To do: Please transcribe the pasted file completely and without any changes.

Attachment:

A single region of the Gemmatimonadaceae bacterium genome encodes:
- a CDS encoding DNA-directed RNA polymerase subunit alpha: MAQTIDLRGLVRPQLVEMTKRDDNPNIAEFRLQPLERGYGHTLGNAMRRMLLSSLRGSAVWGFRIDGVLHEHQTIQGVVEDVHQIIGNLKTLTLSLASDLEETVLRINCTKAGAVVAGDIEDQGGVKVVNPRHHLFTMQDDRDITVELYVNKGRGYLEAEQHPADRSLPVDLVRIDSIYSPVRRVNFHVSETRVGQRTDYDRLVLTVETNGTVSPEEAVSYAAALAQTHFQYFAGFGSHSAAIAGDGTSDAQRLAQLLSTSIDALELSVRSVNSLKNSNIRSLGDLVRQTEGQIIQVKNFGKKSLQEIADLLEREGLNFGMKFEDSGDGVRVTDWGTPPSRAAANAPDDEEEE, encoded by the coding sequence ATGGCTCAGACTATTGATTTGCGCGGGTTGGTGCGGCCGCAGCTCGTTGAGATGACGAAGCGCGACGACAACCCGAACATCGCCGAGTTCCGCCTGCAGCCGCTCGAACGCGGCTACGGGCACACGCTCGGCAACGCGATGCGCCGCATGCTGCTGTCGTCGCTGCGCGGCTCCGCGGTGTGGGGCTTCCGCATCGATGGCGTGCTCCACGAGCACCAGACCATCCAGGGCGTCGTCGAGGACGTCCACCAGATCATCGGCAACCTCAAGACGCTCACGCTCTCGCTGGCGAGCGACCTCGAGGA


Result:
A single region of the Gemmatimonadaceae bacterium genome encodes:
- a CDS encoding DNA-directed RNA polymerase subunit alpha: MAQTIDLRGLVRPQLVEMTKRDDNPNIAEFRLQPLERGYGHTLGNAMRRMLLSSLRGSAVWGFRIDGVLHEHQTIQGVVEDVHQIIGNLKTLTLSLASDLEETVLRINCTKAGAVVAGDIEDQGGVKVVNPRHHLFTMQDDRDITVELYVNKGRGYLEAEQHPADRSLPVDLVRIDSIYSPVRRVNFHVSETRVGQRTDYDRLVLTVETNGTVSPEEAVSYAAALAQTHFQYFAGFGSHSAAIAGDGTSDAQRLAQLLSTSIDALELSVRSVNSLKNSNIRSLGDLVRQTEGQIIQVKNFGKKSLQEIADLLEREGLNFGMKFEDSGDGVRVTDWGTPPSRAAANAPDDEEEE, encoded by the coding sequence ATGGCTCAGACTATTGATTTGCGCGGGTTGGTGCGGCCGCAGCTCGTTGAGATGACGAAGCGCGACGACAACCCGAACATCGCCGAGTTCCGCCTGCAGCCGCTCGAACGCGGCTACGGGCACACGCTCGGCAACGCGATGCGCCGCATGCTGCTGTCGTCGCTGCGCGGCTCCGCGGTGTGGGGCTTCCGCATCGATGGCGTGCTCCACGAGCACCAGACCATCCAGGGCGTCGTCGAGGACGTCCACCAGATCATCGGCAACCTCAAGACGCTCACGCTCTCGCTGGCGAGCGACCTCGAGGA